Seabrook House Founder Honored at Livengrin Benefit
SEABROOK, N.J., Oct. 8, 2012 /PRNewswire-USNewswire/ -- Seabrook House Founder, Margaret "Peg" Diehl, was recently honored with the Standish F. Hansell Award for Excellence in Addiction Treatment. This distinctive recognition lauded her dedication to providing assistance for those struggling with addiction, along with offering support services to a patient's family members.
The award is made by Livengrin Foundation, of Bensalem, PA, to acknowledge significant efforts in the field of addiction services and related cultural, medical and policy advances undertaken by its honorees. Mrs. Diehl thus joins the small list of Hansell Award winners who have dedicated themselves to improving the nation's attitudes about, and services for, those challenged by alcoholism and drug dependency.
"It was truly an honor to see my mother be recognized for her hard work and dedication over the years by others in the addiction treatment field," said Ed Diehl, President of Seabrook House and son of Peg Diehl. "My mother co-founded Seabrook House in 1974, and has been devoted to a 'family treatment approach.' She saw firsthand the importance of providing support services to spouses, parents and the children of those struggling with addiction. It was her desire to establish a treatment center closer to home in South Jersey, where both patients and family members could work towards recovery together."
Mrs. Diehl began a nearly 45 year journey of healing from the effects of living with alcoholism and addiction when she, along with her alcoholic husband, first reached for help in 1968, stated, Ed Diehl. As Peg and Jerry began to discover how to follow and truly begin to live their programs of recovery, they witnessed families much less fortunate try, but slip repeatedly in and out of AA.
Ed Diehl noted that, his parents along with their fellowship friends, found themselves driving late into the night often to get relapsing members to rehabs far away. The idea came to try to establish a treatment center closer to home in South Jersey.
At that time, the newly established National Institute on Alcohol Abuse and Alcoholism, was seeking innovative projects to discover new approaches to treatment. Jerry and Peg Diehl chose to submit a research application to start a treatment center that focused on supporting the family as well as treating the addiction.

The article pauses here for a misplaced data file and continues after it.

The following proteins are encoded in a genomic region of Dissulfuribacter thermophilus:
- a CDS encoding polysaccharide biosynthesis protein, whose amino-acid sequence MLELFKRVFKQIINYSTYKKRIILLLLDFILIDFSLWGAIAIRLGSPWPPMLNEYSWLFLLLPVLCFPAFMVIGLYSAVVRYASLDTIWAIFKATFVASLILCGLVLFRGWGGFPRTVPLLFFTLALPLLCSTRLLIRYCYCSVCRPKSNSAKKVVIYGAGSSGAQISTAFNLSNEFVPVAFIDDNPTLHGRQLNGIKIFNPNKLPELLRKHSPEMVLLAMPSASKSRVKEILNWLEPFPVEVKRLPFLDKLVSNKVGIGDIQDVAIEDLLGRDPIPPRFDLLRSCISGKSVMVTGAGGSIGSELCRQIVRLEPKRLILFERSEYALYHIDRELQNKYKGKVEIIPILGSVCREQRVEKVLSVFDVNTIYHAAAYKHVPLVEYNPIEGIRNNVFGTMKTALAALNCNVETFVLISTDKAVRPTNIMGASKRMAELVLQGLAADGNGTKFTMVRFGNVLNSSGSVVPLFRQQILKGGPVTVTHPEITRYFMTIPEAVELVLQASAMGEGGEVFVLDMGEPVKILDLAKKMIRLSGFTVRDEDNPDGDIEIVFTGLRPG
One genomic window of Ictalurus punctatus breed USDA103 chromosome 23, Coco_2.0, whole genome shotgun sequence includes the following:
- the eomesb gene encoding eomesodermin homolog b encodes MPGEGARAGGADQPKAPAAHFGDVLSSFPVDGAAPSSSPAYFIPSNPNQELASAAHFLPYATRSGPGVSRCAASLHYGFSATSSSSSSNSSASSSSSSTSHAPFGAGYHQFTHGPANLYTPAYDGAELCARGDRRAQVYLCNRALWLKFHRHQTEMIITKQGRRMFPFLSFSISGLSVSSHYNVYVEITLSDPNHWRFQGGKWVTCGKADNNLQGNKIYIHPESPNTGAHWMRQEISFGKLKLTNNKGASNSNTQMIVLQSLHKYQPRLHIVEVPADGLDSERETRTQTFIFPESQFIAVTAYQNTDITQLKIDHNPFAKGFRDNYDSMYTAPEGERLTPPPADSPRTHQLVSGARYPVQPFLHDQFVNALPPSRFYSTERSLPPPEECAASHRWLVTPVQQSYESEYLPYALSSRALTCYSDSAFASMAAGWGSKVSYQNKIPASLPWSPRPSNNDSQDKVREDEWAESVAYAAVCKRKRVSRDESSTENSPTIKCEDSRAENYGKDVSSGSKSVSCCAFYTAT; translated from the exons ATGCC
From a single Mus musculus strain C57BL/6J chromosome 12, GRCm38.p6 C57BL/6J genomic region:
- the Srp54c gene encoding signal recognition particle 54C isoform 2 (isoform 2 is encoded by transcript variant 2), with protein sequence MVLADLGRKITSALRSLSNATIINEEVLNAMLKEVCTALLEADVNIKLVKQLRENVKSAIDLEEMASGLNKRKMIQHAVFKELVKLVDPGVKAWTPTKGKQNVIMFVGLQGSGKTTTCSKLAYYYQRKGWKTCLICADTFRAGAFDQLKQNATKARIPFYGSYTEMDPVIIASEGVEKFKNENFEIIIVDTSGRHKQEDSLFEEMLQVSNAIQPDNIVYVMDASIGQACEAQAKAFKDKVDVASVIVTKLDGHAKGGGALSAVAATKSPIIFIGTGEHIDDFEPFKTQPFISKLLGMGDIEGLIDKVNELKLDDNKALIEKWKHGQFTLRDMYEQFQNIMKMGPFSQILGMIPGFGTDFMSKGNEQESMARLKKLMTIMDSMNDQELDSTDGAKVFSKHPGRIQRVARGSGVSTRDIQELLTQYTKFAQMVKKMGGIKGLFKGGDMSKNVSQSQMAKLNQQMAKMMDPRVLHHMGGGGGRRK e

Mrs. Diehl observed that, in earlier times, "Wives would drop their husbands off at the door of rehabs and at best be given a warm smile and an AlAnon meeting list. We need to treat the loved ones. Families are deeply affected and deserve professional attention too."
Seabrook House was then awarded two years of NIAAA funding to demonstrate the new organization's "family treatment approach". Thanks to Peg's personal struggle and the experience of her recovery, Seabrook House was funded as the first project of the new agency.
According to Ed Diehl, the Seabrook House vision statement, "To make recovery possible for every family that needs it" was his mother's unique belief which is still their mission today.
"My mother led the development of Seabrook House's clinical program when its doors opened in June of 1974, " said Ed Diehl, "Her influence has brought equal attention to the alcoholic's significant others. Family members were to become Seabrook House's patients, too."
Observed Livengrin CEO Richard M. Pine, "The Hansell Award is named for our visionary founder, who created the Foundation as one of Pennsylvania's first nonprofit addiction treatment nonprofits in 1966. It's a singular distinction when we present the award, to honor someone such as Peg who has made the help and hope of recovery a life's work and passion."
Mrs. Diehl was honored on September 15, 2012, at a Livengrin annual anniversary event benefiting its FRAT program that provides treatment to police and other "first responders."
Margaret Diehl was born August 2, 1927. She was raised in the Logan section of Philadelphia, attended Holy Child Parochial School and Little Flower High School for Girls. She was married in 1950 to Jerome Diehl, together raising five sons. Her alma mater, Little Flower honored Peg as "Alumni of the Year" in 2007, in recognition of a life devoted to helping families with addiction. Peg has been named "Woman of the Year" on six different occasions in six different counties in New Jersey for her pioneering work in the treatment of addictions. Co-founder of Seabrook House in 1974, Peg's work as a therapist at Seabrook House for 35 years, retiring in 2009. Peg Diehl celebrated her 85th birthday in the company of her entire family at her home in Ocean City this summer.
Seabrook House is an internationally recognized, private CARF-accredited addiction treatment center with several locations. The main facility is located in Bridgeton, NJ, convenient to Pennsylvania, New York and surrounding states. Our 90-day transitional living facility for men, Seabrook House West, is located in north central Pennsylvania in the town of Westfield. Our 90-day transitional living facility for women, Changes, is located on our main campus. A regional office is located in New York City, along with outpatient offices in Cherry Hill and Northfield, NJ. Seabrook House has been helping families find the courage to find recovery from alcoholism, drug addiction, substance abuse and other compulsive diseases since 1974.
To contact Seabrook House, please visit the organization's web site at www.SeabrookHouse.org, or call the 24-hour help line at 1-800-761-7575.
SOURCE Seabrook House